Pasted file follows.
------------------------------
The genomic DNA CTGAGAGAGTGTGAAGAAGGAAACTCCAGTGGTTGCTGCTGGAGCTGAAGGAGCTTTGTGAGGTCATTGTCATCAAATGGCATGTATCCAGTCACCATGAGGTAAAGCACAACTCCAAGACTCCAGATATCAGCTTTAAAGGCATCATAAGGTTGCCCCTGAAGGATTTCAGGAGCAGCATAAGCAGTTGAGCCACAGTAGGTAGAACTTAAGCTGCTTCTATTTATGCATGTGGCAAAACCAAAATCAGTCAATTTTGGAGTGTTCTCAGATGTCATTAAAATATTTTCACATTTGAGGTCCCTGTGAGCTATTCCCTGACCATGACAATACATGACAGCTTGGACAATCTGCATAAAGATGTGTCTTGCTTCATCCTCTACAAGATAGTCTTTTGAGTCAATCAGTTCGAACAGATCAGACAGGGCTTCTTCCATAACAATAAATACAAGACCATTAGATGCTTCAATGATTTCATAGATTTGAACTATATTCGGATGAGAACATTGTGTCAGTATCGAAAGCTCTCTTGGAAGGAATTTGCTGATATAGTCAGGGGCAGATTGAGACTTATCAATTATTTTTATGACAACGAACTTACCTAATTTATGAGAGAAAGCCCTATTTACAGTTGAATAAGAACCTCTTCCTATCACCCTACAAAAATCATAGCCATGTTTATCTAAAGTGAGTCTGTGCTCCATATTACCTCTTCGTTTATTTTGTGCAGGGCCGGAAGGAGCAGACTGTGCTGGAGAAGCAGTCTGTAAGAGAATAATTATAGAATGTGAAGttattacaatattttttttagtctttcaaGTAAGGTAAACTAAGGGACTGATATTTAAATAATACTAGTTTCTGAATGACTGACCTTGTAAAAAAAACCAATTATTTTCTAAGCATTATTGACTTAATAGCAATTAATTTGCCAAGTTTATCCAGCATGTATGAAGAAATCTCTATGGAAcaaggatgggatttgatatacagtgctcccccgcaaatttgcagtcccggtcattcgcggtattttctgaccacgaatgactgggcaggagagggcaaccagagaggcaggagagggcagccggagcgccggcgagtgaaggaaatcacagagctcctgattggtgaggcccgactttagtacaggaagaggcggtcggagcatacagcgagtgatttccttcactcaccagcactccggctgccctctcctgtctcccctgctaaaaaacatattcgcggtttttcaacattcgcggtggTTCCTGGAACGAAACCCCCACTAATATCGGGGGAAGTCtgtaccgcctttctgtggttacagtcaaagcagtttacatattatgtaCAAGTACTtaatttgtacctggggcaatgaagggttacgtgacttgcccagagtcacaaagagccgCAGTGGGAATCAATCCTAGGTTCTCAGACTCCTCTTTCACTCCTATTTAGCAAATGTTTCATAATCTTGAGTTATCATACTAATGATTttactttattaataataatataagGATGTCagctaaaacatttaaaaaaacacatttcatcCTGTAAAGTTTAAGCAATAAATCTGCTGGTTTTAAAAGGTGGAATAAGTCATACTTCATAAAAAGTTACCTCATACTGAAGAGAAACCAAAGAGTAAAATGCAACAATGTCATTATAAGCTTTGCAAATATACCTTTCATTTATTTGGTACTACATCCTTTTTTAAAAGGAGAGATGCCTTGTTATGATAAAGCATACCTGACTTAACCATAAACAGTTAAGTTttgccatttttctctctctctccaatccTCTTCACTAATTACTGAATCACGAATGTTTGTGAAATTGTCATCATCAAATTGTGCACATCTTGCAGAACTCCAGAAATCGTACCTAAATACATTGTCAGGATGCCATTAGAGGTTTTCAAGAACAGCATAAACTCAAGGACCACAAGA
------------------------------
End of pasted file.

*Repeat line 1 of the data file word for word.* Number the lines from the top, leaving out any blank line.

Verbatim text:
The genomic DNA CTGAGAGAGTGTGAAGAAGGAAACTCCAGTGGTTGCTGCTGGAGCTGAAGGAGCTTTGTGAGGTCATTGTCATCAAATGGCATGTATCCAGTCACCATGAGGTAAAGCACAACTCCAAGACTCCAGATATCAGCTTTAAAGGCATCATAAGGTTGCCCCTGAAGGATTTCAGGAGCAGCATAAGCAGTTGAGCCACAGTAGGTAGAACTTAAGCTGCTTCTATTTATGCATGTGGCAAAACCAAAATCAGTCAATTTTGGAGTGTTCTCAGATGTCATTAAAATATTTTCACATTTGAGGTCCCTGTGAGCTATTCCCTGACCATGACAATACATGACAGCTTGGACAATCTGCATAAAGATGTGTCTTGCTTCATCCTCTACAAGATAGTCTTTTGAGTCAATCAGTTCGAACAGATCAGACAGGGCTTCTTCCATAACAATAAATACAAGACCATTAGATGCTTCAATGATTTCATAGATTTGAACTATATTCGGATGAGAACATTGTGTCAGTATCGAAAGCTCTCTTGGAAGGAATTTGCTGATATAGTCAGGGGCAGATTGAGACTTATCAATTATTTTTATGACAACGAACTTACCTAATTTATGAGAGAAAGCCCTATTTACAGTTGAATAAGAACCTCTTCCTATCACCCTACAAAAATCATAGCCATGTTTATCTAAAGTGAGTCTGTGCTCCATATTACCTCTTCGTTTATTTTGTGCAGGGCCGGAAGGAGCAGACTGTGCTGGAGAAGCAGTCTGTAAGAGAATAATTATAGAATGTGAAGttattacaatattttttttagtctttcaaGTAAGGTAAACTAAGGGACTGATATTTAAATAATACTAGTTTCTGAATGACTGACCTTGTAAAAAAAACCAATTATTTTCTAAGCATTATTGACTTAATAGCAATTAATTTGCCAAGTTTATCCAGCATGTATGAAGAAATCTCTATGGAAcaaggatgggatttgatatacagtgctcccccgcaaatttgcagtcccggtcattcgcggtattttctgaccacgaatgactgggcaggagagggcaaccagagaggcaggagagggcagccggagcgccggcgagtgaaggaaatcacagagctcctgattggtgaggcccgactttagtacaggaagaggcggtcggagcatacagcgagtgatttccttcactcaccagcactccggctgccctctcctgtctcccctgctaaaaaacatattcgcggtttttcaacattcgcggtggTTCCTGGAACGAAACCCCCACTAATATCGGGGGAAGTCtgtaccgcctttctgtggttacagtcaaagcagtttacatattatgtaCAAGTACTtaatttgtacctggggcaatgaagggttacgtgacttgcccagagtcacaaagagccgCAGTGGGAATCAATCCTAGGTTCTCAGACTCCTCTTTCACTCCTATTTAGCAAATGTTTCATAATCTTGAGTTATCATACTAATGATTttactttattaataataatataagGATGTCagctaaaacatttaaaaaaacacatttcatcCTGTAAAGTTTAAGCAATAAATCTGCTGGTTTTAAAAGGTGGAATAAGTCATACTTCATAAAAAGTTACCTCATACTGAAGAGAAACCAAAGAGTAAAATGCAACAATGTCATTATAAGCTTTGCAAATATACCTTTCATTTATTTGGTACTACATCCTTTTTTAAAAGGAGAGATGCCTTGTTATGATAAAGCATACCTGACTTAACCATAAACAGTTAAGTTttgccatttttctctctctctccaatccTCTTCACTAATTACTGAATCACGAATGTTTGTGAAATTGTCATCATCAAATTGTGCACATCTTGCAGAACTCCAGAAATCGTACCTAAATACATTGTCAGGATGCCATTAGAGGTTTTCAAGAACAGCATAAACTCAAGGACCACAAGA